Woman and Energy on Film

By Sheril Kirshenbaum | March 7, 2011 9:51 am

In three days–and just in time for SXSW!–the film event I’ve been planning with colleagues at UT hits the historic ACL stage! Energy at the Movies will navigate through 70 years of energy on the big screen as we explore cultural perceptions of oil, coal, industry stereotypes, renewables, and much more. Best of all, you can watch via the livestream.

As a panelist, my role will be to discuss the portrayal of women in these films. To introduce the subject, let’s start with the Bechdel test. Heard of it? Here’s a great explanation:

There are lots of examples to discuss, from Leslie Benedict in 1956’s Giant to Kimberly Wells in 1979’s The China Syndrome. More coming soon, but for the time being, I’m interested to hear readers’ thoughts…


Comments (4)

  1. Hi Sheril… ltns! I see you’re about to pop open a big can of worms here. Or is it the elephant in the room? No matter the metaphor, the Bechdel test is only going to scratch the surface. We have a long history of women in film fawning over technology. Apparently, we are supposed to adore guys who drive expensive, loud cars. We can’t live without our dishwashers, our microwaves, our irons, and vacuum cleaners… we are seen using them all the time. Apparently, men in movies don’t usually know how to work these strange devices. But why should they? In film, the dishwasher is a mother’s luxury; it makes her life easier.

    In movies, women are never the producers of energy, but we sure are consumers! In movies, we are obsessed with shopping. The woman is sad? She should go shopping. The woman is mad at her man? She should go shopping. Take public transportation? Never! She needs a minivan for all those packages, or at the very least, a taxi.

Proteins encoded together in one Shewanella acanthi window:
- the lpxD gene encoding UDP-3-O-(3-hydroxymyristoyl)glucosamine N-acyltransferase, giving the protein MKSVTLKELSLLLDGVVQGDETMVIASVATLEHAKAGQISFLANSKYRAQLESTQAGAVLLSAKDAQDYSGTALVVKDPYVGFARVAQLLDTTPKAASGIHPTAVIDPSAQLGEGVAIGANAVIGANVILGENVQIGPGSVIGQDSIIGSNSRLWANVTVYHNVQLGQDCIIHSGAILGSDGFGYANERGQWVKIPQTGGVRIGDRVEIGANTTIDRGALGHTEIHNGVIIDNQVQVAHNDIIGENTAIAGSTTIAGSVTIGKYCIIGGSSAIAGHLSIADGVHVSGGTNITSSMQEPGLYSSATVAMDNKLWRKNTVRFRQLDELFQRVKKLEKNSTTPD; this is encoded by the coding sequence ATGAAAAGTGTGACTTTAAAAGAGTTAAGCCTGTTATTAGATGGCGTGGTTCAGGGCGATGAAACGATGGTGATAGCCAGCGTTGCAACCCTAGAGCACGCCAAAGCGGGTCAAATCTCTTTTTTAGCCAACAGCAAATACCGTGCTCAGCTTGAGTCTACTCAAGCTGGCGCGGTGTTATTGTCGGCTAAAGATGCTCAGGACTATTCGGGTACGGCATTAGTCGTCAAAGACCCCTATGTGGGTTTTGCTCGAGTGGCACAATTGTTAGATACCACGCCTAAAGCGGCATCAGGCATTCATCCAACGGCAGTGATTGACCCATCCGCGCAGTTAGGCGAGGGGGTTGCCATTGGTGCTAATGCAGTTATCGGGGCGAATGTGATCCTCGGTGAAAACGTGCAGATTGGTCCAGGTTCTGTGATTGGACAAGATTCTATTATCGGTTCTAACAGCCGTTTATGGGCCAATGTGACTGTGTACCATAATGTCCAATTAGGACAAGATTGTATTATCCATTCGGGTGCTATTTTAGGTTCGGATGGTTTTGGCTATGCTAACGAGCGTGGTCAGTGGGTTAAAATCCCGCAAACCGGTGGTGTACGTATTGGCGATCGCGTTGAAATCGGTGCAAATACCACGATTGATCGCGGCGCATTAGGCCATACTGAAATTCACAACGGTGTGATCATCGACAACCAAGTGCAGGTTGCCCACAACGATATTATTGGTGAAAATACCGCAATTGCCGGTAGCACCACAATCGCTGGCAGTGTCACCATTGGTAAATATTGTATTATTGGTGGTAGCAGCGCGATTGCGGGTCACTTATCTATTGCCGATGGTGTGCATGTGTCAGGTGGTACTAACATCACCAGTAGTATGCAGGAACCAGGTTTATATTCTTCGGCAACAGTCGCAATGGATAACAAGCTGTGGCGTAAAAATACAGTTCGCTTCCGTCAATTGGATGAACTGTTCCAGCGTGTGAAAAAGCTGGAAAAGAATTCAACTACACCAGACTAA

This focus on the world of men, showing women silently (but happily) using energy-consuming products, driving, and shopping, deliberately avoids certain situations. Women in movies never have to deal with rising energy bills. They never talk about efficiency or try to reduce their carbon imprints (let alone reduce the amount of clutter created by endless shopping trips!) Women in movies never use recycling bins or CFLs. They never have problems with brownouts, or water contaminated by fracking. All of these things would break the illusion that movies create: women as the blissful consumers of energy, energy magically bestowed upon them by men.

    Good luck with your panel!

  2. Karmen,
    So nice to see your comment! We were neighbors on ScienceBlogs long ago :)

    Mostly, you’re right, but there are definitely exceptions in history. One example that stands out is Tulsa. And then there’s Silkwood. The China Syndrome too.

  3. Indeed! I’ve been a little nostalgic for the old Sb days lately, and hunting everyone down. It’s good to see all this success. :)

    I’ve never seen any of the films you mentioned… I’m adding them all to my netflix queue and looking forward to seeing the subversion of this trend!

  4. Matt B.

    I wonder how many of the movies listed would fail the Bechdel test for male presence. I know it wouldn’t be many, but I had the feeling on a few that they might fail because of small casts. E.g. The Terminator.

    As a hetero guy I would rather see a movie or TV show with female presence. And I haven’t figured out why network programmers haven’t thought of that. I watched NBC’s “Must She TV” rather than Monday Night Football (of course I don’t care about football in the first place, so that wasn’t much of a contest). But they put those sitcoms on Monday so women, not men, would have something to watch.